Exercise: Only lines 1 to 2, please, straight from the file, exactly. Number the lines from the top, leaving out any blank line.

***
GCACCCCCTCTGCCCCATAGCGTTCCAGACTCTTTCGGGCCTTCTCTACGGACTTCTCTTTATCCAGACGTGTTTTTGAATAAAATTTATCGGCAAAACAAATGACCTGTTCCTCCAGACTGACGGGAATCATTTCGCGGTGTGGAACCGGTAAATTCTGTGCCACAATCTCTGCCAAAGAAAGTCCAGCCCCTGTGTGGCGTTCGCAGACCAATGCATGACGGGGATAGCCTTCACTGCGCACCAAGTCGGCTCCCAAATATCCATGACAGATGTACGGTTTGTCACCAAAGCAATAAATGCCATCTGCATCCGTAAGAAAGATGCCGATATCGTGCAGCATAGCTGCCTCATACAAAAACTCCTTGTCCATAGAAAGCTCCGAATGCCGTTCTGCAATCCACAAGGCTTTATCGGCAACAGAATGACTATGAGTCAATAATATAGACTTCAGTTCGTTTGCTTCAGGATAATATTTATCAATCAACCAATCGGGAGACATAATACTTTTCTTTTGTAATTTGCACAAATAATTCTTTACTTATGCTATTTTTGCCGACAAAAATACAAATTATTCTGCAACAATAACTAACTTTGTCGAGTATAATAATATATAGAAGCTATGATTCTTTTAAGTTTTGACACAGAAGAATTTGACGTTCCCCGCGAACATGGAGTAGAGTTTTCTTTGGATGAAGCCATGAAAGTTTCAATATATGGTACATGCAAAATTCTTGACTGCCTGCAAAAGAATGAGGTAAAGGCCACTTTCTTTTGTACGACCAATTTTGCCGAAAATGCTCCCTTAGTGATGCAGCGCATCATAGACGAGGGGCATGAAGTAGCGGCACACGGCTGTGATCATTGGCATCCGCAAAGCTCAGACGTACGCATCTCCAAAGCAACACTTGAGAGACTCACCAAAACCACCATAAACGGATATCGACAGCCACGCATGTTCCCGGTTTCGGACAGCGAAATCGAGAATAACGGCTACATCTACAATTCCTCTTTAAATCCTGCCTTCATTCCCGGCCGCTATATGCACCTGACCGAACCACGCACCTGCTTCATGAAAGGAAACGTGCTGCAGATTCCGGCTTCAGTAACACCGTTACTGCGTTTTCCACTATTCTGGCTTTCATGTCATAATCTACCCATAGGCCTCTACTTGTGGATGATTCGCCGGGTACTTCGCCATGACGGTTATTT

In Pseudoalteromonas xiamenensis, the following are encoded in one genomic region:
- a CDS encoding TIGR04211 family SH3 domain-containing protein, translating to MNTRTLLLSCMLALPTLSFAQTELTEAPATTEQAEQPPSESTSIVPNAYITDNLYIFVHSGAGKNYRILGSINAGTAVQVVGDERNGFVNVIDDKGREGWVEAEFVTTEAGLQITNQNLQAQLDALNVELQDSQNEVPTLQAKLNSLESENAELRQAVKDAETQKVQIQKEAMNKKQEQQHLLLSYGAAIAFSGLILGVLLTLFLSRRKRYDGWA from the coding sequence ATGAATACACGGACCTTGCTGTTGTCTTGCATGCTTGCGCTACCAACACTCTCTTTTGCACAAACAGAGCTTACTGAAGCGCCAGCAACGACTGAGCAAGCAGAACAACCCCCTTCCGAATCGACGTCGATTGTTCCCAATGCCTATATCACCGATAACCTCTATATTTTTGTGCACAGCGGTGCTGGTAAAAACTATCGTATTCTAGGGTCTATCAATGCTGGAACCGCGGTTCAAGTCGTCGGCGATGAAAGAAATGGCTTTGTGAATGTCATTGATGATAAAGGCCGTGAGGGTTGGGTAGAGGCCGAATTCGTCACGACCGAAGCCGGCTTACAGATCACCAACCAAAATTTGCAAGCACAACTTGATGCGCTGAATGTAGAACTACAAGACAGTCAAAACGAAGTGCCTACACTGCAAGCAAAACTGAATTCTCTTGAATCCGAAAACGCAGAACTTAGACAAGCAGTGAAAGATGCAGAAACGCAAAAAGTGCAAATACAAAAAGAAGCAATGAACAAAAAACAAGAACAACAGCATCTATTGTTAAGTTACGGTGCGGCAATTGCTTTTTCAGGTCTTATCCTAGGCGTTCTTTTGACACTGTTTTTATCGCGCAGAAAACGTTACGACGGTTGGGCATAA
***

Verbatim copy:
GCACCCCCTCTGCCCCATAGCGTTCCAGACTCTTTCGGGCCTTCTCTACGGACTTCTCTTTATCCAGACGTGTTTTTGAATAAAATTTATCGGCAAAACAAATGACCTGTTCCTCCAGACTGACGGGAATCATTTCGCGGTGTGGAACCGGTAAATTCTGTGCCACAATCTCTGCCAAAGAAAGTCCAGCCCCTGTGTGGCGTTCGCAGACCAATGCATGACGGGGATAGCCTTCACTGCGCACCAAGTCGGCTCCCAAATATCCATGACAGATGTACGGTTTGTCACCAAAGCAATAAATGCCATCTGCATCCGTAAGAAAGATGCCGATATCGTGCAGCATAGCTGCCTCATACAAAAACTCCTTGTCCATAGAAAGCTCCGAATGCCGTTCTGCAATCCACAAGGCTTTATCGGCAACAGAATGACTATGAGTCAATAATATAGACTTCAGTTCGTTTGCTTCAGGATAATATTTATCAATCAACCAATCGGGAGACATAATACTTTTCTTTTGTAATTTGCACAAATAATTCTTTACTTATGCTATTTTTGCCGACAAAAATACAAATTATTCTGCAACAATAACTAACTTTGTCGAGTATAATAATATATAGAAGCTATGATTCTTTTAAGTTTTGACACAGAAGAATTTGACGTTCCCCGCGAACATGGAGTAGAGTTTTCTTTGGATGAAGCCATGAAAGTTTCAATATATGGTACATGCAAAATTCTTGACTGCCTGCAAAAGAATGAGGTAAAGGCCACTTTCTTTTGTACGACCAATTTTGCCGAAAATGCTCCCTTAGTGATGCAGCGCATCATAGACGAGGGGCATGAAGTAGCGGCACACGGCTGTGATCATTGGCATCCGCAAAGCTCAGACGTACGCATCTCCAAAGCAACACTTGAGAGACTCACCAAAACCACCATAAACGGATATCGACAGCCACGCATGTTCCCGGTTTCGGACAGCGAAATCGAGAATAACGGCTACATCTACAATTCCTCTTTAAATCCTGCCTTCATTCCCGGCCGCTATATGCACCTGACCGAACCACGCACCTGCTTCATGAAAGGAAACGTGCTGCAGATTCCGGCTTCAGTAACACCGTTACTGCGTTTTCCACTATTCTGGCTTTCATGTCATAATCTACCCATAGGCCTCTACTTGTGGATGATTCGCCGGGTACTTCGCCATGACGGTTATTT

In Pseudoalteromonas xiamenensis, the following are encoded in one genomic region: